Background: In South Africa, as in many countries, the nationwide spread of COVID-19 caused a public health emergency that resulted in the government implementing necessary restrictive measures such as the nationwide lockdown as a way of containing the pandemic. Such restrictive measure, while necessary, can disrupt many aspects of people's lives resulting in unprecedented psychosocial distress. Aim: The present study aims to describe the psychosocial health and situational factors associated with the novel coronavirus (COVID-19) in South Africa during the first wave of infection. Methods: This cross-sectional survey, recruited a total of 203 participants through convenience sampling via online platforms—WhatsApp, Facebook, emails, etc.—during COVID-19 lockdown in the country. Through the snowball technique, participants from across South Africa completed the online survey that assessed socio-demographic information, risk perception, history of mental health, COVID-19-related stress, and fears during the lockdown (first wave). Results: The majority of the participants who completed the survey were young, Black African, and female. Participants reported feelings of stress and anxiety (61.2%); stress about finances (39.5%); and feelings of sadness, anger, and/or frustration (31.6%) during the lockdown. Females compared to males were more likely to perceive COVID-19 as a risk to their household, (Formula presented.) = 45,844, p < 0.001 and community, (Formula presented.) = 40,047, p = 0.005. COVID-19 differentially impacted the mental health of participants with and without mental health diagnosis, (Formula presented.) = 16.596, p = 0.002. Participants with a prior mental health diagnosis reported significant extra stress during lockdown (p < 0.05). Conclusion: The findings may be of significance to assist in the development of targeted psychosocial interventions to help people during and after the pandemic.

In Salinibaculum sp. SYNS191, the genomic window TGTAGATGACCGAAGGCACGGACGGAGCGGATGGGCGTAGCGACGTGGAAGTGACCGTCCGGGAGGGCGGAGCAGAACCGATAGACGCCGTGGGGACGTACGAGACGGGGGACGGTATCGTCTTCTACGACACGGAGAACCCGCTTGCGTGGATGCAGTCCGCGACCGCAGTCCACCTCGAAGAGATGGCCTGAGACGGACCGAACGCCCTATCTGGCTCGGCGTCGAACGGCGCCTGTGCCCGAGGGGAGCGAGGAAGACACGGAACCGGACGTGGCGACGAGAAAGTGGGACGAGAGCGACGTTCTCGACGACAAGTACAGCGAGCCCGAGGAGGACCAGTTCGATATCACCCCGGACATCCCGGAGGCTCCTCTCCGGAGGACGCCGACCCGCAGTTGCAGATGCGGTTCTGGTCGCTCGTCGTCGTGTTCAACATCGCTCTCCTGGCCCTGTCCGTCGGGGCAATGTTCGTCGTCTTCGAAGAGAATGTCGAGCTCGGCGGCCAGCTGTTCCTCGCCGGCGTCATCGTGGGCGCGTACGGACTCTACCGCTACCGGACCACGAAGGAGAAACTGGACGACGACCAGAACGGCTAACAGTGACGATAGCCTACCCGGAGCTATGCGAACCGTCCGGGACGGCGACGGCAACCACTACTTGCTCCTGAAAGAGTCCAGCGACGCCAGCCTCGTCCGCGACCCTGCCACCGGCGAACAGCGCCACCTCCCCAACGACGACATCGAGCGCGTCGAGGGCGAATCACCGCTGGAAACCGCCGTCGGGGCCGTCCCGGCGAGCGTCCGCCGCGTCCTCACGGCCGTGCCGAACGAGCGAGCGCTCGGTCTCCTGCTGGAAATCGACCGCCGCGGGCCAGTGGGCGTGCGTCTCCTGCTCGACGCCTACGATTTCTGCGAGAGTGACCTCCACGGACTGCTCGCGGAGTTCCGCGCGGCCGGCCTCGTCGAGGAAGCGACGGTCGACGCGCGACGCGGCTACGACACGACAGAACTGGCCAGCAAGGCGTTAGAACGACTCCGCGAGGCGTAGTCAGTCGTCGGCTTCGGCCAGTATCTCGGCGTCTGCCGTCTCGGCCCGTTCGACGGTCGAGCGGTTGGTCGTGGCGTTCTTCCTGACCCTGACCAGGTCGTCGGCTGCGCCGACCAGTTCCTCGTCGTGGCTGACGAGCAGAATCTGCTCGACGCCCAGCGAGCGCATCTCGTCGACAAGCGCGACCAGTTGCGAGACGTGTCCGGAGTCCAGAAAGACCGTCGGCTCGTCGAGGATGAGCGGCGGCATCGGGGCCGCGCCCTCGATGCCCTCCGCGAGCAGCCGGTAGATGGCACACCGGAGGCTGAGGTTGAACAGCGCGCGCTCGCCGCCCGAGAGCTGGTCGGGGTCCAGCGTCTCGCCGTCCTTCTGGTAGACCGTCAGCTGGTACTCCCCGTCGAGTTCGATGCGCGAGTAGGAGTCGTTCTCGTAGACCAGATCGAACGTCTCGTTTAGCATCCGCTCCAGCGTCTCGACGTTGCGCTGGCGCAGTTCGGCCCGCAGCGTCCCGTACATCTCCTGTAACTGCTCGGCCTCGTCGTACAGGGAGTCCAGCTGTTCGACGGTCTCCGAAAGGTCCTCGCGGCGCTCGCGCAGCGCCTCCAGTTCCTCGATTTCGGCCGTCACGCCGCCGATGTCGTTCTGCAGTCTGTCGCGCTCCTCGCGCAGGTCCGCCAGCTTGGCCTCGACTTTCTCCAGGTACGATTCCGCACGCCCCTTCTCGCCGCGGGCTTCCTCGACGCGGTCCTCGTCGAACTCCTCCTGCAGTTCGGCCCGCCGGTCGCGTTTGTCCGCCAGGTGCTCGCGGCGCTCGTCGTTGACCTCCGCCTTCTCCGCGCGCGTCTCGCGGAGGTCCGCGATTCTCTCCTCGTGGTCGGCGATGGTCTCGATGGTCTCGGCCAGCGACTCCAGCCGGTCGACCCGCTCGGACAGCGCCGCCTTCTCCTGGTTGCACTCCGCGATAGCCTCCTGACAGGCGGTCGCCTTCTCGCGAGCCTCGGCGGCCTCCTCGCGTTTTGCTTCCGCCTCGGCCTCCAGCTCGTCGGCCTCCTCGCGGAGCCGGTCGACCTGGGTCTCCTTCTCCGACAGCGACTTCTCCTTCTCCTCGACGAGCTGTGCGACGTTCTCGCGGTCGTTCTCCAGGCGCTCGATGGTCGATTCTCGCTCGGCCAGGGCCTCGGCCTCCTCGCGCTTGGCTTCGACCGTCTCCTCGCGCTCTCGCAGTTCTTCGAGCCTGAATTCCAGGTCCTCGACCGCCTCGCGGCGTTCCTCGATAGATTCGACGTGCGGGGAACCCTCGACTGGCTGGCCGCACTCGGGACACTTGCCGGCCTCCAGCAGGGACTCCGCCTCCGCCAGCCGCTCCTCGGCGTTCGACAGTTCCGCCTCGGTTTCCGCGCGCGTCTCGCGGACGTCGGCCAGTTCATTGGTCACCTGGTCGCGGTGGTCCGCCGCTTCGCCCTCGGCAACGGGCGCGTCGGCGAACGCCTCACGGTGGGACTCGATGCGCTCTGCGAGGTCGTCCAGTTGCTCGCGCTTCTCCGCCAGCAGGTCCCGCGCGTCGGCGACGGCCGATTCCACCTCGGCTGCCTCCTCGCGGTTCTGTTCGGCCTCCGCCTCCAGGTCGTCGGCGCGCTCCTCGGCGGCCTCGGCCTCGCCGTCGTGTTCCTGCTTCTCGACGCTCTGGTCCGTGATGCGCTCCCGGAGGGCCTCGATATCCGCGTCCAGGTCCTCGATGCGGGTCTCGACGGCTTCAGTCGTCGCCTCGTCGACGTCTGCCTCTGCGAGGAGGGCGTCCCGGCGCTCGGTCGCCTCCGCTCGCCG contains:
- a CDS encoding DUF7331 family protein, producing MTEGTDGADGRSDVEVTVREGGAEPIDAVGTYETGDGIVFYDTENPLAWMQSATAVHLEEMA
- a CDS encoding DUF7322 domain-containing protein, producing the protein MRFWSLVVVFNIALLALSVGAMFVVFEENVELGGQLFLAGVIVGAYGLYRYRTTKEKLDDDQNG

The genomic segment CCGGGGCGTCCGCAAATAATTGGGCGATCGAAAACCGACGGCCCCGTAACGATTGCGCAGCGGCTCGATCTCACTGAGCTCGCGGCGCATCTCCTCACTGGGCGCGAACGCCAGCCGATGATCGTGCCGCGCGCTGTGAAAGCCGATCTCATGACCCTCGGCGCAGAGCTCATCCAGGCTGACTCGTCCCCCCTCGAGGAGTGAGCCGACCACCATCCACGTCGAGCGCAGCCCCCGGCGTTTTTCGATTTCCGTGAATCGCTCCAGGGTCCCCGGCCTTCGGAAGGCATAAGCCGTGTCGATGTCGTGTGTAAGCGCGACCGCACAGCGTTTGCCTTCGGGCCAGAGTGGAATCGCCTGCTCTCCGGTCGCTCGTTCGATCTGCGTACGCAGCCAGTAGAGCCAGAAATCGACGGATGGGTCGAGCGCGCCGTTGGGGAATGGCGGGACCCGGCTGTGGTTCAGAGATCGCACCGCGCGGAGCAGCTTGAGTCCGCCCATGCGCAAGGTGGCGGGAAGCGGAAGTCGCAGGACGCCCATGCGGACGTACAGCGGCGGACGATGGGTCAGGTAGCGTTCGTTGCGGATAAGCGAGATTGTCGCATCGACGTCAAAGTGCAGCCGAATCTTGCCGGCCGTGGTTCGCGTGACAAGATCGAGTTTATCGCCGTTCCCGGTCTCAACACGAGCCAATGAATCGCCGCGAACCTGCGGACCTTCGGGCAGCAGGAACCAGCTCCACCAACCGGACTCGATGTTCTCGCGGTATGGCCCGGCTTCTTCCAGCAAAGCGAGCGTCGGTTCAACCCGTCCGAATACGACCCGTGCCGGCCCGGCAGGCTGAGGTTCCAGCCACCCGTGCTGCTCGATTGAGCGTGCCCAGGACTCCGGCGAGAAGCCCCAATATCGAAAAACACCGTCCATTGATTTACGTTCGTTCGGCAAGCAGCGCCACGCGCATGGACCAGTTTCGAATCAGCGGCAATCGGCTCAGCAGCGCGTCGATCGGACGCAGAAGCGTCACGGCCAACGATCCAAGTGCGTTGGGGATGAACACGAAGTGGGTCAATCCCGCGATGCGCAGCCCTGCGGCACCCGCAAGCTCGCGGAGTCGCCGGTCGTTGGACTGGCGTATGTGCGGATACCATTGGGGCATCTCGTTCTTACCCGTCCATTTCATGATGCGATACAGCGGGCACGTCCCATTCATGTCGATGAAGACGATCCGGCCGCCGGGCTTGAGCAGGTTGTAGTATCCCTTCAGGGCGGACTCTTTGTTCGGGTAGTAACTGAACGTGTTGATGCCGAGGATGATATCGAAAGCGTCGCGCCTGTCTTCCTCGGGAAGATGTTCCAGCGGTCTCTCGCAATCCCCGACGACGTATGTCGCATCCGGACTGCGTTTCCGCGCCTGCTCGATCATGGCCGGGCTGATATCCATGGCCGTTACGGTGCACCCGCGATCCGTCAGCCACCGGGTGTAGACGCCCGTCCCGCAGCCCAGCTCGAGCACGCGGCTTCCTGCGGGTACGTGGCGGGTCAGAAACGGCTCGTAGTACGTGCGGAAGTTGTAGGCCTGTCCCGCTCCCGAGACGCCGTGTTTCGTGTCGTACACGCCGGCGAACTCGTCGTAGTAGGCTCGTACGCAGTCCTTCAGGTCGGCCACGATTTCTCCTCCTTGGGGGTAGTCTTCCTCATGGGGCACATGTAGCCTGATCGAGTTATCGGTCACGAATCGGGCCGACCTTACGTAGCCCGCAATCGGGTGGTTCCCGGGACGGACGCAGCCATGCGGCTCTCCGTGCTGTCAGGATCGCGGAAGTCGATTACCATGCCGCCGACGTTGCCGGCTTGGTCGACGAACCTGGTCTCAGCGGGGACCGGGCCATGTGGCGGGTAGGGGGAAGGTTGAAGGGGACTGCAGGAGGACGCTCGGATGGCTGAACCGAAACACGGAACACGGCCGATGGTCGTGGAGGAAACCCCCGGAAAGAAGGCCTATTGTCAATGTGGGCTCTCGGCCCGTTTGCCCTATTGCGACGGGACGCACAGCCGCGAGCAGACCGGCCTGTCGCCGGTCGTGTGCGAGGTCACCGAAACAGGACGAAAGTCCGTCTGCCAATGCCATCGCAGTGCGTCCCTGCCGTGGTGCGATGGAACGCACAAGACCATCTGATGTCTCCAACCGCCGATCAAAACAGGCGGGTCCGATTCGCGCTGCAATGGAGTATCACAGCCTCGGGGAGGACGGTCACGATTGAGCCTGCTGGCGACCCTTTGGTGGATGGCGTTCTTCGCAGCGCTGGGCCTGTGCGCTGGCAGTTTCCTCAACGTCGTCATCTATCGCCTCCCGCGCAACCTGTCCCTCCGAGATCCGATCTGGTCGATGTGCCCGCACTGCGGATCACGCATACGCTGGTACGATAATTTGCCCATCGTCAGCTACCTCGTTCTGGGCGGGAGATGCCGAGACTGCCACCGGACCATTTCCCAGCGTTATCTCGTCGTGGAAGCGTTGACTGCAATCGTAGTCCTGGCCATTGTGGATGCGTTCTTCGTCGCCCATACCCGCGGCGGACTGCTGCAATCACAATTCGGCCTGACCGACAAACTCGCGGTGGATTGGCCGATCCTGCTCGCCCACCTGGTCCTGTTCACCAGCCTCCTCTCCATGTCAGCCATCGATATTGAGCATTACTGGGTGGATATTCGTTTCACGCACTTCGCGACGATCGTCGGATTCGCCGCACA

- lockdown 2020
- mental health